Pandora's Lab. Queering scientific practice to incorporate storytelling as method by way of comparison with Ancient Greek mythology.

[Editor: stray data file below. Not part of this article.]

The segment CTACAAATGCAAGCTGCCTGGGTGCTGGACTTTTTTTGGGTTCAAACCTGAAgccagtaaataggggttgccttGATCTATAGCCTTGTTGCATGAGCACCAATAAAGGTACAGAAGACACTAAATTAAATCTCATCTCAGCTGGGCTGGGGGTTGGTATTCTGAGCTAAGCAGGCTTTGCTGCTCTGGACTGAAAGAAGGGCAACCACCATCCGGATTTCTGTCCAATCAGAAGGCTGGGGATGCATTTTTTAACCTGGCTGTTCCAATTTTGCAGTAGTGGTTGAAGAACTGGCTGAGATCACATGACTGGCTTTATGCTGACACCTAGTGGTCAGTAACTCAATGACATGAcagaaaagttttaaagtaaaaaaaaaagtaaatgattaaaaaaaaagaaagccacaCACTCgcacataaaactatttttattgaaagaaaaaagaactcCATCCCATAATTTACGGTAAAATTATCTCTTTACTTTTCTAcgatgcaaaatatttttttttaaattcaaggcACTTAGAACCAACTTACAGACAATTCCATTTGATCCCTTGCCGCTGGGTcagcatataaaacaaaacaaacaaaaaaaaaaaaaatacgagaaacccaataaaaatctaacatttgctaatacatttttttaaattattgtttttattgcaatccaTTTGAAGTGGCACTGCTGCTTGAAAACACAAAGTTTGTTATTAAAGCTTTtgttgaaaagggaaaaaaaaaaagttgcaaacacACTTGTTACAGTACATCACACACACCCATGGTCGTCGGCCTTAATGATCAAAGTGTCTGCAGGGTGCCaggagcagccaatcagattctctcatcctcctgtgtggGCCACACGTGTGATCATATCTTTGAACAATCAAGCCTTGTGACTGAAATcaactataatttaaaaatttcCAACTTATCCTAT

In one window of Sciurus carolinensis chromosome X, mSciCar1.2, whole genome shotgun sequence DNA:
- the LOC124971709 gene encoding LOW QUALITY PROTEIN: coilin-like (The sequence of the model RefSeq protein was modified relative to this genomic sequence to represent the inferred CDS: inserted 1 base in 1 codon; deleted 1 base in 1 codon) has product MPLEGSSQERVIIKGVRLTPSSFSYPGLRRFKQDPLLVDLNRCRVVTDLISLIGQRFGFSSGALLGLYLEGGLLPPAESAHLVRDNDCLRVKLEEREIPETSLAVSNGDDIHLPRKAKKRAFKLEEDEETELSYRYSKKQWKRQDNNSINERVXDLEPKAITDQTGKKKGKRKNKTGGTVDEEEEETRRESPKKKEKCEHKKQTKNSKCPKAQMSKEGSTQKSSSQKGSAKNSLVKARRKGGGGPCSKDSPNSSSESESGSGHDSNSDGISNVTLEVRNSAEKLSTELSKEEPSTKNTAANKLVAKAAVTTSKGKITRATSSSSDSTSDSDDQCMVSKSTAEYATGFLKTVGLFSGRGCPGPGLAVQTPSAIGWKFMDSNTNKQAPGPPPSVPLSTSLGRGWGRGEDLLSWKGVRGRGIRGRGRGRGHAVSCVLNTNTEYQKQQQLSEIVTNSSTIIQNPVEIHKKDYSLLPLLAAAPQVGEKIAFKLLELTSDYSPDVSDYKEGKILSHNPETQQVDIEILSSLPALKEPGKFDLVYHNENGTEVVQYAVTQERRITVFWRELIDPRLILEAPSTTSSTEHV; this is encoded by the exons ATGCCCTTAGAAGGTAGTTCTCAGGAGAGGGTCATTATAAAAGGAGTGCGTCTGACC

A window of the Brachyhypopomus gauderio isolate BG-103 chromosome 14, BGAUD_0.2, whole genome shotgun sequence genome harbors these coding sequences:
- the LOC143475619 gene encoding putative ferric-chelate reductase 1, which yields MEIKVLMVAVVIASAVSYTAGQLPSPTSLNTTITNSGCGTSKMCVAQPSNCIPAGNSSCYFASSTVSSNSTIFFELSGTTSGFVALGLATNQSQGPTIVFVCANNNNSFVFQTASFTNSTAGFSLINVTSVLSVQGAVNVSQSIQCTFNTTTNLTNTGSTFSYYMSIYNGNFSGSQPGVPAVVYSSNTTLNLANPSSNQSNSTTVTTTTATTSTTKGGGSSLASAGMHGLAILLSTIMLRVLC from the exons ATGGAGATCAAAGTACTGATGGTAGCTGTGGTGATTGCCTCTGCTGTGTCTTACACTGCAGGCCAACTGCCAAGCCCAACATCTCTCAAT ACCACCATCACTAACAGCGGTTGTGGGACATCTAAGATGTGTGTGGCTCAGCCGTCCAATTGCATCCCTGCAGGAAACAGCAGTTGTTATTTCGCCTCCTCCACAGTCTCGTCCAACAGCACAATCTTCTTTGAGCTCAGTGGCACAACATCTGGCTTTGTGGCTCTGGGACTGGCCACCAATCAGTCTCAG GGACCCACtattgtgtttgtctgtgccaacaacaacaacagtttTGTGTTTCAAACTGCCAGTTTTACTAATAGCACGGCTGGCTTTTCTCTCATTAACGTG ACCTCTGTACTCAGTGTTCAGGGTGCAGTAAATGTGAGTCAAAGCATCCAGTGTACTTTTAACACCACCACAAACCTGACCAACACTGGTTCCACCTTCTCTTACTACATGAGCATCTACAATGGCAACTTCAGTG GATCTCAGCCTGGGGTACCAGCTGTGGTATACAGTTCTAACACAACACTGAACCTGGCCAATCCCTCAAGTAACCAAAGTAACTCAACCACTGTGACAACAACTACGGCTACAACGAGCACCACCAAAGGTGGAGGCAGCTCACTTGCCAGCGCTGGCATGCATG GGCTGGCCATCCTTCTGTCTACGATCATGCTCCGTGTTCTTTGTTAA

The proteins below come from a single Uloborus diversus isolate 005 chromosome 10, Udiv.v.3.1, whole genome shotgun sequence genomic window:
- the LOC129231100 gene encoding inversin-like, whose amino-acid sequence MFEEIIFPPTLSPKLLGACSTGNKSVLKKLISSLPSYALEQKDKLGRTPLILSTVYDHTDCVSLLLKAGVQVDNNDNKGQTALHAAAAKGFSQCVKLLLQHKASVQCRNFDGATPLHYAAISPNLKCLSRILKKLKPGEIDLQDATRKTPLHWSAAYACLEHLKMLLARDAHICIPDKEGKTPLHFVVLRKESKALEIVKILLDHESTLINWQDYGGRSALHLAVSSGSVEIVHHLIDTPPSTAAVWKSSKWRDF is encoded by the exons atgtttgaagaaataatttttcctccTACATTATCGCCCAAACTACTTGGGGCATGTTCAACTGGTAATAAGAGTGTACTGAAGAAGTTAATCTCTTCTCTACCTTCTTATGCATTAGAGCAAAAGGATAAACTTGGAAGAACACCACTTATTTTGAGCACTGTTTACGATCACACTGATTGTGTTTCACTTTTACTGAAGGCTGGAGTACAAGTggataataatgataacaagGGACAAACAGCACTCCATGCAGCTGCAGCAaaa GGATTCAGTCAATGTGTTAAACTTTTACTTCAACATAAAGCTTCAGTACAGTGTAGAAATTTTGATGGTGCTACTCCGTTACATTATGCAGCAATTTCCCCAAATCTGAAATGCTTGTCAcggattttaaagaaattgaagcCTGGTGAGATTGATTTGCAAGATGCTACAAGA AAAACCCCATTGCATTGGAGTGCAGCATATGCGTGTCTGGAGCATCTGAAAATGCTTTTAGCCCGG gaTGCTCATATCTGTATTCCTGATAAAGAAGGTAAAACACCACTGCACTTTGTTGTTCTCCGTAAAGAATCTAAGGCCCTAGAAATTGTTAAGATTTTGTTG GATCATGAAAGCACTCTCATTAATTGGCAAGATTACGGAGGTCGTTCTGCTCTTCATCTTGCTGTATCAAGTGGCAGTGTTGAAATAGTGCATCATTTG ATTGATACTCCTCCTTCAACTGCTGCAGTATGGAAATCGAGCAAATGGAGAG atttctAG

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Based on what feminist philosophy has coined the dualistic epistemology of Western culture, the sciences and the humanities have long been assumed to be an exclusive dichotomy, with attributes such as objectivity and neutrality associated with the sciences, while the humanities are connected to subjectivity and partiality. This dualism is a part of a greater dualistic worldview which assigns negative value to some categories while attributing positive value to their “opposites.” Instead of accepting that the sciences and humanities are indeed inherently and incommensurably different, this thesis posits that the opposition of the “objective” sciences and the “subjective” humanities is actually incomplete and therefore not a realistic or useful construct. Instead, I present the use of storytelling as a valuable method for knowledge-making in science. Making use of “queer defamiliarisation” as discussed by Helen Palmer, in the first part of this thesis I compare scientific practice to Ancient Greek mythology to identify and recognize the already existing but unacknowledged narrative elements in science. In the second part, using theory from queer, feminist, and Indigenous work on knowledge, method and translation, I argue that the explicit use of narrative storytelling in scientific practice can lead to greater accountability, knowledge, and accessibility in the sciences. By allowing for the acknowledgment and further incorporation of storytelling into the sciences, this thesis shows how the concept of knowledge can be queered to be less dependent on strict boundaries between disciplines, thereby making space for creative development of new ideas and perspectives both within and beyond scientific practice.